Adolescents & Sport: Part 2

Last time, we looked at some of the benefits of participating in sports (if you didn’t catch that blog, you can access it here). This time, I wanted to explore the other side of the equation and look at some common injuries.

Hopefully you’ll be well prepared when deciding which sport is best for your adolescent.

By far the most common type of injury to occur in adolescent sport are musculoskeletal injuries – injuries to bones, joint, muscles, tendons, ligaments etc. While injuries sustained during sport can be serious eg. spinal cord injuries, most injuries are relatively minor such as sprained ankles, minor muscular tears and contusions.

Sprains & strains

Often used interchangeably, there are slight technical differences between a sprain and a strain.

A sprain is an injury to a ligament – a tough, connective tissue which connects bones to other bones, and are responsible for maintaining the stability of joints.

Ligament injuries are usually classified as either:

Grade 1 – Mild ligament tear
Grade 2 – Moderate ligament tear
Grade 3 – Ruptured ligament.

Sprains occur when a joint is forced beyond its normal range of motion. General symptoms may include:

1. Pain with movement
2. Swelling and possible bruising

Common areas for sprains might be ankles and knees.

Sport Therapy

A strain is an injury to a muscle or tendon. Muscles are bundles of fibrous connective tissue which contract, producing movement of the body. Whereas tendons are flexible, fibrous tissues which connect the muscles to the bones, transmitting force from the muscle to the bone to create movement.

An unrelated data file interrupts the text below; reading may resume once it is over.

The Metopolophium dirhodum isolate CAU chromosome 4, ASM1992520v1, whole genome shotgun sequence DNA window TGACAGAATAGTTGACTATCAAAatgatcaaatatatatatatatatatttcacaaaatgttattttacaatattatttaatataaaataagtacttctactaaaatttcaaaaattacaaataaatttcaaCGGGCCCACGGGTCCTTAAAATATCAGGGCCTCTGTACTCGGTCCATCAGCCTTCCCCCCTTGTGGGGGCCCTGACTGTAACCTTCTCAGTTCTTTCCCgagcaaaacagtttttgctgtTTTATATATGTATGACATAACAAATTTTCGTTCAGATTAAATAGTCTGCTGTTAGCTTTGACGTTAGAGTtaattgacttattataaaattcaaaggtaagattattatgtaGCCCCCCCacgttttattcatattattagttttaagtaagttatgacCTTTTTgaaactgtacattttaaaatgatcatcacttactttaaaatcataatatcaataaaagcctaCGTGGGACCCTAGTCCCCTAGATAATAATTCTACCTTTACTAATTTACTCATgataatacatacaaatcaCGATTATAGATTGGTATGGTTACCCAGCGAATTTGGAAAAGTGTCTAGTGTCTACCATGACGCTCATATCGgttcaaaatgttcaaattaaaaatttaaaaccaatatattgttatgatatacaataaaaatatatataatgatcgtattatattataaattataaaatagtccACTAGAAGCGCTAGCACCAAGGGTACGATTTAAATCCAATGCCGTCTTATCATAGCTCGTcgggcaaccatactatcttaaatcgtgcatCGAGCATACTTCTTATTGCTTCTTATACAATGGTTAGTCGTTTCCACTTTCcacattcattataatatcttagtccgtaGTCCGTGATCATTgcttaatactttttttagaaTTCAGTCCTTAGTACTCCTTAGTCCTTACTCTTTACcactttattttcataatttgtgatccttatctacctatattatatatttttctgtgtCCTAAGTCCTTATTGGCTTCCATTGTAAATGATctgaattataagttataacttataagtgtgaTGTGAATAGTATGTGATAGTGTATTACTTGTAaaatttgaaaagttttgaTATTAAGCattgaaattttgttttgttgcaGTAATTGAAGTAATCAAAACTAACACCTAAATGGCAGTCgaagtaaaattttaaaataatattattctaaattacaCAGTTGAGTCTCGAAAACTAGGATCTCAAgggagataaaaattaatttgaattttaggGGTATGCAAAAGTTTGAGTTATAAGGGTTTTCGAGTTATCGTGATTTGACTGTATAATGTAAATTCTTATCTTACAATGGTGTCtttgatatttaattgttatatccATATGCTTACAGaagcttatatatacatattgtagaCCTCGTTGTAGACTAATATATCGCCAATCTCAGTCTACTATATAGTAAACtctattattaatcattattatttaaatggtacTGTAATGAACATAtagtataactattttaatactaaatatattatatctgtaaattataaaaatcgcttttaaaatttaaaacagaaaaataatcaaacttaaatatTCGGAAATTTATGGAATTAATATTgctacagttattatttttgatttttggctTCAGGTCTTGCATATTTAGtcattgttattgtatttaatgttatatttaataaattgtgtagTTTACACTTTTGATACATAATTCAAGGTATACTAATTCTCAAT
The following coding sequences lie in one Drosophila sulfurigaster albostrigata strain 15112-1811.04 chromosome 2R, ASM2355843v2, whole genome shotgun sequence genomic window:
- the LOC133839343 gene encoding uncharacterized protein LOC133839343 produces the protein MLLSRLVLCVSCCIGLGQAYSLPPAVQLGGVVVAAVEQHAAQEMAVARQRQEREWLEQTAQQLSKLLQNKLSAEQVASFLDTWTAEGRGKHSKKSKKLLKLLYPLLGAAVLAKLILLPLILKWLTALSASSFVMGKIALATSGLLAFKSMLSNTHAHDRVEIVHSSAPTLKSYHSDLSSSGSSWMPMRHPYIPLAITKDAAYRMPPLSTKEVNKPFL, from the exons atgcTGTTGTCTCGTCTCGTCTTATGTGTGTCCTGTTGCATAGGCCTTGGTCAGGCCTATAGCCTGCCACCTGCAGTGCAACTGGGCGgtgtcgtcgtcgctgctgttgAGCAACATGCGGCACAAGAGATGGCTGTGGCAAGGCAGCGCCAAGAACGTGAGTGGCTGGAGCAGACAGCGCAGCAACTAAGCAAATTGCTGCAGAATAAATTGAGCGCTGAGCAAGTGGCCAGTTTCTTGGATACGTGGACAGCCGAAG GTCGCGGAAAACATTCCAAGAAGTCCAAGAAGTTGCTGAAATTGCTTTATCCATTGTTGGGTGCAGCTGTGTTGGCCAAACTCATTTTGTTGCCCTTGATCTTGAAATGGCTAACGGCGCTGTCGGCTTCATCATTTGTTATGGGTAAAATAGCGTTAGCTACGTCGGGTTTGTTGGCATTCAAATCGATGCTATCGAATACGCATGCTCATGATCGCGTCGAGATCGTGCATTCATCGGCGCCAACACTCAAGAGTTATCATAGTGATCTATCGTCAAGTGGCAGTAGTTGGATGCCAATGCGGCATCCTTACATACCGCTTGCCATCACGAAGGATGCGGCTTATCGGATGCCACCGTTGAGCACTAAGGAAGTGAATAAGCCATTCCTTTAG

Strains are also commonly classified:

Grade 1 – Mild tearing of bundle of fibres
Grade 2 – Moderate tearing of fibres (multiple bundles)
Grade 3 – Complete tearing of fibres (separation)

Common areas for muscle strains include hamstrings, quadriceps, and calves. Common areas for tendon strains might be the achilles tendon and the biceps brachii tendon.

Contusions

Also known as a bruise or ‘cork’, a contusion is a collection of blood outside of the blood vessels due to trauma to the smaller blood vessels. This type of injury is most often seen in contact sports, such as rugby, AFL, NFL, etc. They generally occur from a direct blow to the body (especially thighs and shoulders).

Contusions can be quite painful and can restrict range of motion around the affected area for a number of weeks. Care needs to be taken to not stretch or massage the area too aggressively as this can lead to further complications.

Growth Plate Injuries

Growth plates are areas near the ends of longs bones of the body, such as the femur, tibia and humerus, where cartilage is slowly hardening into bone. These areas, which allow growth of the long bones during adolescence are typically the last part of the bone to fully harden. This leaves these areas vulnerable to injury. Growth plate injuries again tend to occur in contact or high impact sports.

Fractures

As adolescent bones are developing and ossifying (hardening), they are vulnerable to fractures. When this happens immediate medical attention is required and nearly all registered sporting codes will have a qualified first-aid responder on sight to help manage any fractures.